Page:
LK: It’s easy to say that football is our dominant sport. The only other place it’s played in the world is Europe, but that’s NFL Europe with American players. Maybe one day it will get into other countries with different players, but until the Dalai Lama picks up a pigskin, I’m pretty sure we’re on top.
RV: For blatant, and I mean blatant and obscene, patriotism in his answer, Pat picks up all the points as I fondly remember watching Australian-rules football and wondering why they would create a failed blend of rugby and American football. Because the Dalai Lama would probably be an amazing strong safety, Lauren gets her 2 points. Ray, your argument, though theoretically valid, makes me wonder if you watched the games or if I overanalyzed them. Your analysis, though popular, isn’t really all that valid when you look at the fact that we were beaten by killer defensive efforts of teams that meshed better in offense but, more importantly, straight up outplayed us on the defensive end of the game, which we often forget exists. 1 point.
3) Charles Barkley is running as a Democrat for the governorship of Alabama. Barkley once said, “Of all the people in sports I’d like to throw through a plate glass window, (Pat) Reilly’s not one of them. It’s a shame though, skinny white boy looks real aerodynamic,” referencing a previous incident where he threw a heckler out a window. If you could, would you vote for him?
RL: That quote, which stemmed from an incident in Philadelphia when he was much younger, should have nothing to do with whether or not I’d vote for him. Hell, politicians are busy getting hand jobs in alleyways from 13-year-olds that they meet on the Internet – and this is supposed to sway me from voting? No way. If Barkley ran for governor of my state, my vote would have nothing to do with that quote and everything to do with his commitment and his policies.
PL: What I want to know is if Ball, Ball and Cox get thrown through a window, can they still have children? Laughing aside, I would certainly vote for the Round Mound of Rhetoric. Some of America’s greatest athletes have gone on to long and distinguished careers in government. Bill Bradley, Jim Bunning, Steve Largent … the list goes on and on. The connection between sports and politics is strong and long-standing; lest we forget, George W. Bush once owned the Texas Rangers. I think if Sir Charles is really serious about this, there’s no reason he can’t do an excellent job. Though, it would be kind of cool if Gnarls Barkley ran. Cee-Lo could be governor, and Danger Mouse could be the deputy or whatever they call the second-in-command down there. I think it would be a fabulous ticket. Does that make me crazy? Probably.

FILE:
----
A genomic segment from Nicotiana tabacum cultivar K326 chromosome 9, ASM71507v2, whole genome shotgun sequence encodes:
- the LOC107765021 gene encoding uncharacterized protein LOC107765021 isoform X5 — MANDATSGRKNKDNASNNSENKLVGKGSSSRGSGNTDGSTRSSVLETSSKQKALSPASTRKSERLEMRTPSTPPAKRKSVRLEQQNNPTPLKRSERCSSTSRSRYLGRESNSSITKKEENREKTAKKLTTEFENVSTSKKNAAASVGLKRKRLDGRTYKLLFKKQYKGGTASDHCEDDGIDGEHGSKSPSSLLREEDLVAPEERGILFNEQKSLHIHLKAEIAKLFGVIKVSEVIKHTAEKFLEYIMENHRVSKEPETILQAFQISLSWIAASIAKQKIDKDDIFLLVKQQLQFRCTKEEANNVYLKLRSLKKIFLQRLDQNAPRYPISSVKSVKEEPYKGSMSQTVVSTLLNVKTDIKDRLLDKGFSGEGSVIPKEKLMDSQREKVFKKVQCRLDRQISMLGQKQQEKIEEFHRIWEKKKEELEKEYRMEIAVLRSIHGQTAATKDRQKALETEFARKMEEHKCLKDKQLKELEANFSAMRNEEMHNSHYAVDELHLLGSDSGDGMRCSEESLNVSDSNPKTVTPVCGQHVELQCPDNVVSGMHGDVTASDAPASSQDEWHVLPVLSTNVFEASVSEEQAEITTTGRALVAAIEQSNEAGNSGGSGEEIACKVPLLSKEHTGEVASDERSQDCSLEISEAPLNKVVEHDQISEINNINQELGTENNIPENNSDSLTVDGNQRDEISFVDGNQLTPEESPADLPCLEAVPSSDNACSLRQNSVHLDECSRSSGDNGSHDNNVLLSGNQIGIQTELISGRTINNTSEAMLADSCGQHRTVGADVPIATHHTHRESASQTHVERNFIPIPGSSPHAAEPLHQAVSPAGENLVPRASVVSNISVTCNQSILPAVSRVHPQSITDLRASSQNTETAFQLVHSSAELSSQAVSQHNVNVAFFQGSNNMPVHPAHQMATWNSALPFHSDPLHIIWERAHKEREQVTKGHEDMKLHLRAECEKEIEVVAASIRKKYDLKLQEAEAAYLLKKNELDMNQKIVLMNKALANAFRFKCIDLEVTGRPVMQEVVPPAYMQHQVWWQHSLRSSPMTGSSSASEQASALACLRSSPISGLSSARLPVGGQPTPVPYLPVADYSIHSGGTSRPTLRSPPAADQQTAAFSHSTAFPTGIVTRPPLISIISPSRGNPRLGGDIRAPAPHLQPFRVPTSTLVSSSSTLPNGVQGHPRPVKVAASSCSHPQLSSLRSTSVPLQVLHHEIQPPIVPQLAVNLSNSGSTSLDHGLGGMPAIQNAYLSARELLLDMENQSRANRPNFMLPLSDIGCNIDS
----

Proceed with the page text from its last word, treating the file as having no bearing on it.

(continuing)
LK: Though standing Alabama Governor Bob Riley has been successful and has done pretty good work in the Southern state, I think I would give Barkley a chance. He is one of those guys that would voice his opinion for Alabama. California did elect Arnold Schwarzenneger, even after “Total Recall,” and last I checked the state hasn’t been blown up by the Governator, so maybe it wouldn’t be so bad if ‘Bama had an NBA star in office. At least he wouldn’t go down without a fight.
RV: Doing this one in reverse. Lauren, you know your Southern governors. You also reference the Governator, so props for that. But I wonder if Alabama may be “Afraid of a Big Black Man” – 1 point. Ray, you are absolutely right . in this time of political strife and conflict, who cares about what someone did years ago, and maybe we should care about his credentials today. But Barkley still has no credentials and seeing as he has registered as a Republican, independent and Democrat all in the course of one year, he may not have an opinion either – 2 points. Now Pat, it’s Dr. Ball, Ball and Cox. For making the point that sports and politics, for better or worse, are intrinsically linked, and for an asinine end comment – 3 points.
With an almost perfect game, 8-5-5 is the score that gives Patrick Lavery his first win. Accomplished with a near complete disregard for the actual answer, but an amazing deal of showmanship, I give Patrick the last word.